Member Recognitions: January 2011

These IEEE members recently were recognized for their work by other organizations

6 January 2011

Senior Member Peter Aiken received the 2010 international Stevens Award of the Reengineering Forum for his “evangelism of data reverse engineering and data-focused software development techniques and methods.” The award is given annually to recognize outstanding contributions to software and systems development.

Aiken, an associate professor of information systems at Virginia Commonwealth University, in Richmond, is also CEO and founding director of Data Blueprint, a data-management consulting firm in Glen Allen, Va. He also is president of Data Management International, a nonprofit global association of technical and business professionals dedicated to advancing information and data management.

He is a member of the IEEE Computer Society.

 

Member Lauren Christopher has been inducted into the Consumer Electronics Association’s Consumer Electronics Hall of Fame. She was recognized for managing a team of engineers in the early 1990s that developed the digital satellite receiver system for DirecTV, the subscription broadcast satellite company. The Hall of Fame honors “the leaders whose creativity, persistence, determination, and sheer personal charisma helped to shape an industry and made the consumer electronics marketplace what it is today.”

Christopher is an associate professor at the Purdue School of Engineering and Technology at the Indiana University-Purdue University campus, in Indianapolis. She teaches classes on signals and systems, circuits, and digital systems design. Her research interests include 3-D digital imaging.

She belongs to the IEEE Computer, Consumer Electronics, and Signal Processing societies

 

Member Natalie Nakhla received the US $10 000 Doctoral Prize from the Natural Sciences and Engineering Research Council (NSERC) of Canada for “outstanding contributions to the field of electronic design automation.” The award recognizes graduate students conducting research in the natural sciences and engineering.

Nakhla is an NSERC postdoctoral fellow at the University of Ottawa. She recently graduated from Carleton University, also in Ottawa, where she focused on developing tools for the simulation and design of large-scale, high-speed, and mixed-signal electronic circuits. When a signal travels along such circuits, their high-speed interconnects can lead to signal degradations such as delay and distortion. Nakhla has devised algorithms that allow designers to predict those effects in simulation and to optimize high-speed circuits that are larger and faster than those currently feasible.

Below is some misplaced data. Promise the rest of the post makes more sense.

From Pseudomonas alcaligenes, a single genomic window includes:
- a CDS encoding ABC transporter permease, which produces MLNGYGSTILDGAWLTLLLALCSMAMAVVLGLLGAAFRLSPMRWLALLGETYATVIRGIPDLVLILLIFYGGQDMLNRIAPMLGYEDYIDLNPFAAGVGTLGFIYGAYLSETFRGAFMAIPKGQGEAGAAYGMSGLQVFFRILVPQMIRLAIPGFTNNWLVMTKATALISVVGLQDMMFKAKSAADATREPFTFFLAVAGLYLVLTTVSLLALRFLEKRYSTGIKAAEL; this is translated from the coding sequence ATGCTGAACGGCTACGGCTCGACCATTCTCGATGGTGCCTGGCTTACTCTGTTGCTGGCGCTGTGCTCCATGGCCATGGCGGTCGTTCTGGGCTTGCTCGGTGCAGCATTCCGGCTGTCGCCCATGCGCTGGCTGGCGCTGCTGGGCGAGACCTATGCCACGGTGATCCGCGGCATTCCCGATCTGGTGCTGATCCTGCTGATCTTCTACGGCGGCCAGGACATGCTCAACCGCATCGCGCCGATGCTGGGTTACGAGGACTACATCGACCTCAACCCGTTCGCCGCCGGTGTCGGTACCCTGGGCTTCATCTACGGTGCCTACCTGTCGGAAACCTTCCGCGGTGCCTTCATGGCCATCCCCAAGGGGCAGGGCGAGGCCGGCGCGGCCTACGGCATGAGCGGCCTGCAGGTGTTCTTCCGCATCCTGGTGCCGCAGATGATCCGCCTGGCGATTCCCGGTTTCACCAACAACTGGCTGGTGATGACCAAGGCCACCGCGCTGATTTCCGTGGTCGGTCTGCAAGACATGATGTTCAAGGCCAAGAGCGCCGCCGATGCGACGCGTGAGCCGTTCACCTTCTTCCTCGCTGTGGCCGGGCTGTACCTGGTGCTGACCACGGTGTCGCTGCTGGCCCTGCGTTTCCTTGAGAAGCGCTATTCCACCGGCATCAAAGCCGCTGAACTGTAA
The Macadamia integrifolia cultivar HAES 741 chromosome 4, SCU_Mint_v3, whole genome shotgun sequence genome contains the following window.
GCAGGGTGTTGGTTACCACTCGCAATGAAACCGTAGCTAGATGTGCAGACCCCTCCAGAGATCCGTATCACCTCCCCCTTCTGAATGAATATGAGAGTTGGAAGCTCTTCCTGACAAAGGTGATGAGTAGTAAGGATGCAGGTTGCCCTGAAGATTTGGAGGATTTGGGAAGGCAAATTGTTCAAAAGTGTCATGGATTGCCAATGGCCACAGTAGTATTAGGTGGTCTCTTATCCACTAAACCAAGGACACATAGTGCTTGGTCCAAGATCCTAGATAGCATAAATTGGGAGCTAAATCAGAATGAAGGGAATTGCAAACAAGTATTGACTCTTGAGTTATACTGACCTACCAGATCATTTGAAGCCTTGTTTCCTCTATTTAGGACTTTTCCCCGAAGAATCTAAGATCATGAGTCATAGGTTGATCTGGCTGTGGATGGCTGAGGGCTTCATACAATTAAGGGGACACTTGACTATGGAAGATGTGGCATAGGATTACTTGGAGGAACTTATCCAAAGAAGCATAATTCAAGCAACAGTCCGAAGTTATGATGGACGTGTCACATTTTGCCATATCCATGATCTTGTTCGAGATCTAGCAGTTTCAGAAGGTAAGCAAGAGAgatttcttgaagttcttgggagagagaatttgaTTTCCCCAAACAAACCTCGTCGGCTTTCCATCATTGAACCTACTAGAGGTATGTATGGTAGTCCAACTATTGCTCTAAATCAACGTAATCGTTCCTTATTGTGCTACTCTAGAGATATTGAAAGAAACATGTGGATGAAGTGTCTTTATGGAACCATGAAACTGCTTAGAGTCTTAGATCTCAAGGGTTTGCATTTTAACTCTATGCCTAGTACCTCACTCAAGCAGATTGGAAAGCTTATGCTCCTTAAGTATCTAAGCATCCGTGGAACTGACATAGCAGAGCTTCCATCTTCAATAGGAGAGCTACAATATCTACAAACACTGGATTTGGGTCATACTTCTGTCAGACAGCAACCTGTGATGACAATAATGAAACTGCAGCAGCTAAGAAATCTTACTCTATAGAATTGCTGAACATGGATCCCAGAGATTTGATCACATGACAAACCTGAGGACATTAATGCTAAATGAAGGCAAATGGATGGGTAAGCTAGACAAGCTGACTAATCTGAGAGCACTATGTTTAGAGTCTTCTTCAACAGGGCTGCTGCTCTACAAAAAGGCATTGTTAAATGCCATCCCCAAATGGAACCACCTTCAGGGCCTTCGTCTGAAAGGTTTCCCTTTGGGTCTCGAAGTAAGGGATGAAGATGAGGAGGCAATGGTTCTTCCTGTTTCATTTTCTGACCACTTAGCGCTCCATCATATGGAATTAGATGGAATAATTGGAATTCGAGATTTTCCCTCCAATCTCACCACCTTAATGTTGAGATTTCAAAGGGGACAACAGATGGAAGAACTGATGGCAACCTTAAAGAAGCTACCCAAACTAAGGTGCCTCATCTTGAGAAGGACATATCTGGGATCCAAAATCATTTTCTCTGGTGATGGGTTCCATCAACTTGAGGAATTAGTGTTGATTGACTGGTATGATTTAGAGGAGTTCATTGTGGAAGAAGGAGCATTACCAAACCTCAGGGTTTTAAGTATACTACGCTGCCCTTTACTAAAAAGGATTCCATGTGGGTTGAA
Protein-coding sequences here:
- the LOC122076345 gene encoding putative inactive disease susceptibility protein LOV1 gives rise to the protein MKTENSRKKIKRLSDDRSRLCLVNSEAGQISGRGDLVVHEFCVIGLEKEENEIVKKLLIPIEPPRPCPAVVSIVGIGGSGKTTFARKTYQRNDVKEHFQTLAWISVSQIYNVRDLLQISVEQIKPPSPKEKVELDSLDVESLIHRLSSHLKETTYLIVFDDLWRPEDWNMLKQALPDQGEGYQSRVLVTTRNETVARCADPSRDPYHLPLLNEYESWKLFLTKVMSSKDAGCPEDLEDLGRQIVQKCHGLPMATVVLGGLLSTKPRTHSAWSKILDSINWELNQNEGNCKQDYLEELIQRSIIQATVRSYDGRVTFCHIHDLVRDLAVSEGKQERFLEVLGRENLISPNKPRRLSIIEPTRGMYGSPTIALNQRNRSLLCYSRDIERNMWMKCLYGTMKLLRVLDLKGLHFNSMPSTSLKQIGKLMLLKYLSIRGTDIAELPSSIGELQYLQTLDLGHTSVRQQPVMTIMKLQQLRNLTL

Fellow C.L. Nikias has been named president of the University of Southern California, in Los Angeles. He has served as the university’s executive vice president and provost since 2005.

Nikias is credited with increasing financial and managerial support for students at the undergraduate, graduate, and doctoral levels, and for establishing innovative cross-disciplinary programs.

He is a member of the IEEE Signal Processing Society.

 

Two IEEE members are among 85 recipients of the U.S. Presidential Early Career Awards for Scientists and Engineers. The awards are the highest honors bestowed by the United States for science and engineering professionals in the early stages of their research careers. Award recipients receive a citation, a plaque, and research grants for up to five years to further their studies.

Member Eric Pop, 35, says he will use the award money to study nanoscale transistors and memory elements made of graphene, carbon nanotubes, and phase-change materials. His goal is to make them significantly more energy-efficient than their silicon counterparts. A member of the IEEE Electron Devices Society, he is an assistant professor of electrical and computer engineering at the University of Illinois, Urbana-Champaign.

Member Edo Waks, 36, is a research scientist at the National Institute of Standards and Technology, in Gaithersburg, Md. He will use the funds to study the application of photonic crystals to quantum information processing, as well as the application of the crystals to practical tools in optical telecommunications and sensing. Waks is also an adjunct professor of electrical and computer engineering at the University of Maryland, in College Park.

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